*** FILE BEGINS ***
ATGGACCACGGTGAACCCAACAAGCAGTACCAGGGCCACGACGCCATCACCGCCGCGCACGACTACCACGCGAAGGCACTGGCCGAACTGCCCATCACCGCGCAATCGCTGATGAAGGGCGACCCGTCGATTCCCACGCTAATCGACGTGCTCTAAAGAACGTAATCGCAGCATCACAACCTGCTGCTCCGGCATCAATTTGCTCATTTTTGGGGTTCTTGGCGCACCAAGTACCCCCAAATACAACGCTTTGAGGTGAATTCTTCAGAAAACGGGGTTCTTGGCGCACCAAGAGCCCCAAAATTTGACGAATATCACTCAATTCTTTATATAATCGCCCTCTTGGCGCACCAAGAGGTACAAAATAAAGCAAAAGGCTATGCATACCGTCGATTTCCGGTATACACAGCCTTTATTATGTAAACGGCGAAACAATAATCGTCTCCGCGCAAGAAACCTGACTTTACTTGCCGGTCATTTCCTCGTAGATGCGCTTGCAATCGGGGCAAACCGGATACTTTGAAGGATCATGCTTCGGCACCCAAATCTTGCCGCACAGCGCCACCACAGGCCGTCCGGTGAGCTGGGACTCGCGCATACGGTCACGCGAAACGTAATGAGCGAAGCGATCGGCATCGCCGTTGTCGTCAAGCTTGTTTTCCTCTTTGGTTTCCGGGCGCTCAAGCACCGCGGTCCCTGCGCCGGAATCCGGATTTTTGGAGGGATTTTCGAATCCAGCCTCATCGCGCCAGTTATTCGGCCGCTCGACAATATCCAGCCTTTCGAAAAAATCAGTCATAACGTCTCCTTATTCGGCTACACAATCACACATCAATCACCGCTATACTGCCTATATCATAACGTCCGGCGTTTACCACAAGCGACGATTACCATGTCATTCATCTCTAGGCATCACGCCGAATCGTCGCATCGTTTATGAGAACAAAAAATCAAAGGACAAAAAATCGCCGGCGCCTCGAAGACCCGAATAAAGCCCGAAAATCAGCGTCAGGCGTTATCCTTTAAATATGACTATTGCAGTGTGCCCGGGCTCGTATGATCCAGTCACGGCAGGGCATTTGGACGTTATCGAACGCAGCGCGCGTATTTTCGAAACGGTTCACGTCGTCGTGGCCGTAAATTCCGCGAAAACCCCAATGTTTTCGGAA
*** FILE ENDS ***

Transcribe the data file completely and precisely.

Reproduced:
ATGGACCACGGTGAACCCAACAAGCAGTACCAGGGCCACGACGCCATCACCGCCGCGCACGACTACCACGCGAAGGCACTGGCCGAACTGCCCATCACCGCGCAATCGCTGATGAAGGGCGACCCGTCGATTCCCACGCTAATCGACGTGCTCTAAAGAACGTAATCGCAGCATCACAACCTGCTGCTCCGGCATCAATTTGCTCATTTTTGGGGTTCTTGGCGCACCAAGTACCCCCAAATACAACGCTTTGAGGTGAATTCTTCAGAAAACGGGGTTCTTGGCGCACCAAGAGCCCCAAAATTTGACGAATATCACTCAATTCTTTATATAATCGCCCTCTTGGCGCACCAAGAGGTACAAAATAAAGCAAAAGGCTATGCATACCGTCGATTTCCGGTATACACAGCCTTTATTATGTAAACGGCGAAACAATAATCGTCTCCGCGCAAGAAACCTGACTTTACTTGCCGGTCATTTCCTCGTAGATGCGCTTGCAATCGGGGCAAACCGGATACTTTGAAGGATCATGCTTCGGCACCCAAATCTTGCCGCACAGCGCCACCACAGGCCGTCCGGTGAGCTGGGACTCGCGCATACGGTCACGCGAAACGTAATGAGCGAAGCGATCGGCATCGCCGTTGTCGTCAAGCTTGTTTTCCTCTTTGGTTTCCGGGCGCTCAAGCACCGCGGTCCCTGCGCCGGAATCCGGATTTTTGGAGGGATTTTCGAATCCAGCCTCATCGCGCCAGTTATTCGGCCGCTCGACAATATCCAGCCTTTCGAAAAAATCAGTCATAACGTCTCCTTATTCGGCTACACAATCACACATCAATCACCGCTATACTGCCTATATCATAACGTCCGGCGTTTACCACAAGCGACGATTACCATGTCATTCATCTCTAGGCATCACGCCGAATCGTCGCATCGTTTATGAGAACAAAAAATCAAAGGACAAAAAATCGCCGGCGCCTCGAAGACCCGAATAAAGCCCGAAAATCAGCGTCAGGCGTTATCCTTTAAATATGACTATTGCAGTGTGCCCGGGCTCGTATGATCCAGTCACGGCAGGGCATTTGGACGTTATCGAACGCAGCGCGCGTATTTTCGAAACGGTTCACGTCGTCGTGGCCGTAAATTCCGCGAAAACCCCAATGTTTTCGGAA